The National Institute of General Medical Sciences (NIGMS) convened a focus group to define/refine the term "developmental" as it pertains to research scientists seeking support through the Minority Biomedical Research Support (MBRS) Support of Continuous Research Excellence (SCORE) initiative. Specifically, the focus group was asked to define what constitutes the stages in the development of a research scientist seeking support by SCORE. This request was prompted, in part, by the SCORE policy statement which stipulates that participation of faculty in SCORE funded research is intended for those scientists who need assistance to develop and become competitive in their research careers. In addition, the applicant institution must have a method of selection of research project investigators and justify their inclusion in the application.
In response, the focus group described stages or scenarios ranging from "1"--those requiring the most developmental assistance to "10"--those involving the least support. Although these stages defined a typical career progression, the group also recognized that other stages or scenarios are likely to apply to individual scientists and other institutional settings. In addition to defining the stages in a developing scientist's career, the focus group also agreed that neither the academic rank of an individual scientist nor his/her productivity should be a factor critical in defining the developmental stage of a scientist's career.
The stages of development of MBRS research scientists, as defined by the focus group, were reviewed by NIGMS staff and are being used to further refine the eligibility criteria for researchers seeking support from the SCORE program. In addition, the focus group's recommendations are also being considered in determining future directions of Minority Opportunities in Research (MORE) Division initiatives.
All of the programs in the MORE Division of NIGMS are considered to be developmental in nature. That is, the programs are designed to develop competence for research among faculty at eligible institutions and/or develop activities to increase the preparedness of underrepresented minority students for careers in biomedical research. As part of the MORE Division, the MBRS Branch targets scientists at eligible institutions for participation in the SCORE program, an initiative that supports research projects that are scientifically meritorious though perhaps not yet competitive for R01 funding. Since its inception, the MBRS SCORE policy statement has stipulated that participation of faculty in SCORE funded research is intended for those scientists who need assistance to develop and become competitive in their research careers. It further states that the institution must have a method of selection of research project investigators and must justify their inclusion in the application.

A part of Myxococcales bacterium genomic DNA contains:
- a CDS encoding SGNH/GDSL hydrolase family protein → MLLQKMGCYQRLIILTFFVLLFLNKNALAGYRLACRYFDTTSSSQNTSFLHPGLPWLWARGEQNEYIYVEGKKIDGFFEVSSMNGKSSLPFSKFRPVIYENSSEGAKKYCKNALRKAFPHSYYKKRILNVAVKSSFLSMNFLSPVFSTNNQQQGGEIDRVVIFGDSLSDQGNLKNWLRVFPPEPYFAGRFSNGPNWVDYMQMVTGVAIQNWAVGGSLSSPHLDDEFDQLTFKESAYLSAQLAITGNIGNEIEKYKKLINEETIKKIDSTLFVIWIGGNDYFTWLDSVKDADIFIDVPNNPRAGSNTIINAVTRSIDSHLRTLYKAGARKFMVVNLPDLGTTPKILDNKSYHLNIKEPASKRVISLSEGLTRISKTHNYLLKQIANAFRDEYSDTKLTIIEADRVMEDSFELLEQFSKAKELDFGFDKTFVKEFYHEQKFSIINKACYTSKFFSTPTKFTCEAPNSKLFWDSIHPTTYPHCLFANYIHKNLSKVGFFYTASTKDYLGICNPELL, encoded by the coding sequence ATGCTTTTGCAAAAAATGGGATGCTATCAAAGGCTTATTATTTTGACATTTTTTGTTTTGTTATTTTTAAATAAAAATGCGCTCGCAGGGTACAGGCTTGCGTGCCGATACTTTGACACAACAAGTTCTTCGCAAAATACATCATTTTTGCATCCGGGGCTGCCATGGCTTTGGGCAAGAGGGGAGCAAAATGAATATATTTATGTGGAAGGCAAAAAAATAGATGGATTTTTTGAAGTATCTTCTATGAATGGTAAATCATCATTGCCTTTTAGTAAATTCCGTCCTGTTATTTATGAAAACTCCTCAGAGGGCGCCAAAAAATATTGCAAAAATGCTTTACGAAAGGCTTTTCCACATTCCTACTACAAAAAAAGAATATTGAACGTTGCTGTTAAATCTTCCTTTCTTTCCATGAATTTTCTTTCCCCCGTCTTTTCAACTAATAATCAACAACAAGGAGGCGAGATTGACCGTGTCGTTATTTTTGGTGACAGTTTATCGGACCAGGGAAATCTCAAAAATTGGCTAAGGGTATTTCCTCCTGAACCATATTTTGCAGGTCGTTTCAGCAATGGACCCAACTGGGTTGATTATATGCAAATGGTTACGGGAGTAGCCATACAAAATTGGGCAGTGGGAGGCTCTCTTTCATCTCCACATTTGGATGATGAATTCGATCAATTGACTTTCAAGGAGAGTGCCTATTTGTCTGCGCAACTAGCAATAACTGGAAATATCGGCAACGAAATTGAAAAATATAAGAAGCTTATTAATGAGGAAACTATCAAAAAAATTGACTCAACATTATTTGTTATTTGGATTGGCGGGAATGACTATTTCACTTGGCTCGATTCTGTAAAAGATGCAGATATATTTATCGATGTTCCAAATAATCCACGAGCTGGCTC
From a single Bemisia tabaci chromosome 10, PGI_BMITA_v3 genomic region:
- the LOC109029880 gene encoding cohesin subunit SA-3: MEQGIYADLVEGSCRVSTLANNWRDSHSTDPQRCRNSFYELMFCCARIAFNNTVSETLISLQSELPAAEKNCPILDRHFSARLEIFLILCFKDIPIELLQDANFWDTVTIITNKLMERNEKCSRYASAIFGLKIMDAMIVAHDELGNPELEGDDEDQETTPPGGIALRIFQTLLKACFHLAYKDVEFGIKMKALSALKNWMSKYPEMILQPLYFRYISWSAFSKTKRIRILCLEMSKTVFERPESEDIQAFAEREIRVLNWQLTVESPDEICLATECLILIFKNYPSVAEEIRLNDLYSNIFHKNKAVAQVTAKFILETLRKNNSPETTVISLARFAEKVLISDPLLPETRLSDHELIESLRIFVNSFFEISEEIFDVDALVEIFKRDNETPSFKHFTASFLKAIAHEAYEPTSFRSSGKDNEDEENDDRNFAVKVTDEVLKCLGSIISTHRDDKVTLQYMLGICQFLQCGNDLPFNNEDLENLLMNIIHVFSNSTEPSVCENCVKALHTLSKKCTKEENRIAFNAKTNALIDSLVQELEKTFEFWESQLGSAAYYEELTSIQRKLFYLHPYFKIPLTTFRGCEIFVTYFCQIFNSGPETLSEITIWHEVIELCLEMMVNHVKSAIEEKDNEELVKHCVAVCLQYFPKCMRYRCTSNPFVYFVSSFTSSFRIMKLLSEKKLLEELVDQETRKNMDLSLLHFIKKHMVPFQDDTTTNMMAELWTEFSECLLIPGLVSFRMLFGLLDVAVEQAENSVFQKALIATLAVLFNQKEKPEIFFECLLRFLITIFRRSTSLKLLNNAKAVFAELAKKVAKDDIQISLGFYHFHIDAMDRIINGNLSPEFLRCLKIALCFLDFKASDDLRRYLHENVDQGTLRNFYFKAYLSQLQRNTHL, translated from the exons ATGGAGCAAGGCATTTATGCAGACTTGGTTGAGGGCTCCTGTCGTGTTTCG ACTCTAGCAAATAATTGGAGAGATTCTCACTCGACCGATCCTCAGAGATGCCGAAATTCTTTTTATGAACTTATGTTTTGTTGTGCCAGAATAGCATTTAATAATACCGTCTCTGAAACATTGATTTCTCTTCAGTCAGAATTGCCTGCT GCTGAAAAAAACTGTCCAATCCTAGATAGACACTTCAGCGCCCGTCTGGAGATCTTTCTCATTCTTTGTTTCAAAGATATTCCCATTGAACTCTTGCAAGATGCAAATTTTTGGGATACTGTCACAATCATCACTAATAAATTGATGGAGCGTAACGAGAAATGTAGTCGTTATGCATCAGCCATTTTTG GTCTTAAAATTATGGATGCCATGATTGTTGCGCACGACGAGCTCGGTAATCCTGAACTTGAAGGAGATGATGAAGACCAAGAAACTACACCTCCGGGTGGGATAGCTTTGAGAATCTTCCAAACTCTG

Although these requirements have been in place since the announcement of the SCORE initiative in 1996, more recent questions raised by the MBRS community about specific eligibility requirements made it clear that refinement of eligibility criteria was needed. Towards this end, a focus group was convened and asked to discuss and define/refine the term "developmental" as it pertains to stages of development of research scientists seeking support through the SCORE initiative. The group membership consisted of scientists from large and small minority-serving institutions, most of whose research is currently supported by MBRS.
The focus group met December 9-10, 1999 at the Holiday Inn, Bethesda, MD. The first day was devoted to getting acquainted with the issue of development and participation in a brainstorming session to get a sense of the group's initial viewpoints on the issue. The second day was devoted to defining the issues in more detail and drawing conclusions that are presented in this report.
The focus group described a number of stages or scenarios ranked 1 to 10, with 1 as the most developmental (highest need for developmental assistance), and 10, the least developmental *.
These stages or scenarios are as follows:
*The focus group also recognized that other stages or scenarios (not included in the list) are likely to be appropriate to individual scientists and other institutional settings.
In addition to defining the stages in a developing scientist's career, the focus group also agreed that neither the academic rank of an individual scientist nor his/her productivity should be a factor critical in defining the developmental stage, as productivity is assessed during the scientific review of an application.
Joseph Dunbar (Chair)Department of PhysiologyWayne State UniversityDetroit, MI 48202
Sandra Harris-HookerDepartment of Medicine and PathologyMorehouse School of MedicineAtlanta, GA 30310-1495
Robert M. HoyteDepartment of Chemistry and PhysicsState University of New YorkCollege at Old WestburyOld Westbury, NY 11568-0210
Eppie D. RaelDepartment of Biological SciencesUniversity of Texas at El PasoEl Paso, TX 79968-0519
Laura J. RoblesAssociate Dean for Student Academic AdvancementDepartment of BiologyCalifornia State University, Dominguez HillsCarson, CA 90747
Hubert RuckerDepartment of Anatomy & PhysiologyMeharry Medical CollegeNashville, TN 37208
Jose Torres-RuizDepartment of BiochemistryPonce School of MedicinePonce, PR 00732
Maria Elena ZavalaBiology DepartmentCalifornia State University, NorthridgeNorthridge, CA 91330-8303
This page last reviewed on
12/30/2013 2:27 PM
Connect With Us: